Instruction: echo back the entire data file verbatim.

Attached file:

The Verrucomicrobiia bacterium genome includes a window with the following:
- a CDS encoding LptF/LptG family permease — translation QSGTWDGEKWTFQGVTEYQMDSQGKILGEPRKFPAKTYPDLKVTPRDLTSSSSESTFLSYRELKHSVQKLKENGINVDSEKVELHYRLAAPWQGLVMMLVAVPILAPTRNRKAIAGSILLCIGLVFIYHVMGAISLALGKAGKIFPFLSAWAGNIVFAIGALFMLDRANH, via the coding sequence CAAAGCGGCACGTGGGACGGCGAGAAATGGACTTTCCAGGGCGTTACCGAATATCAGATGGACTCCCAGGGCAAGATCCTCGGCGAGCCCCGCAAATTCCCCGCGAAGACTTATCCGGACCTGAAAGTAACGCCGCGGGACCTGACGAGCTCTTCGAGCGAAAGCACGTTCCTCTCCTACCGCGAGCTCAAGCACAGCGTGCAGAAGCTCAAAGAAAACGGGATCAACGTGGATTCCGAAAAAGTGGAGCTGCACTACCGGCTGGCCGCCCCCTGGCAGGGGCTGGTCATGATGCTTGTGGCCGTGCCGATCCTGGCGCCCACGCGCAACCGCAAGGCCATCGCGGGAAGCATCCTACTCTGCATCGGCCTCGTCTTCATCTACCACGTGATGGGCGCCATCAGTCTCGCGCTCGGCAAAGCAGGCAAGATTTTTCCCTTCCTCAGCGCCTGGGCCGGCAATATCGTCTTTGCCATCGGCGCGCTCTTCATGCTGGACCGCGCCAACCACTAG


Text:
The Verrucomicrobiia bacterium genome includes a window with the following:
- a CDS encoding LptF/LptG family permease — translation QSGTWDGEKWTFQGVTEYQMDSQGKILGEPRKFPAKTYPDLKVTPRDLTSSSSESTFLSYRELKHSVQKLKENGINVDSEKVELHYRLAAPWQGLVMMLVAVPILAPTRNRKAIAGSILLCIGLVFIYHVMGAISLALGKAGKIFPFLSAWAGNIVFAIGALFMLDRANH, via the coding sequence CAAAGCGGCACGTGGGACGGCGAGAAATGGACTTTCCAGGGCGTTACCGAATATCAGATGGACTCCCAGGGCAAGATCCTCGGCGAGCCCCGCAAATTCCCCGCGAAGACTTATCCGGACCTGAAAGTAACGCCGCGGGACCTGACGAGCTCTTCGAGCGAAAGCACGTTCCTCTCCTACCGCGAGCTCAAGCACAGCGTGCAGAAGCTCAAAGAAAACGGGATCAACGTGGATTCCGAAAAAGTGGAGCTGCACTACCGGCTGGCCGCCCCCTGGCAGGGGCTGGTCATGATGCTTGTGGCCGTGCCGATCCTGGCGCCCACGCGCAACCGCAAGGCCATCGCGGGAAGCATCCTACTCTGCATCGGCCTCGTCTTCATCTACCACGTGATGGGCGCCATCAGTCTCGCGCTCGGCAAAGCAGGCAAGATTTTTCCCTTCCTCAGCGCCTGGGCCGGCAATATCGTCTTTGCCATCGGCGCGCTCTTCATGCTGGACCGCGCCAACCACTAG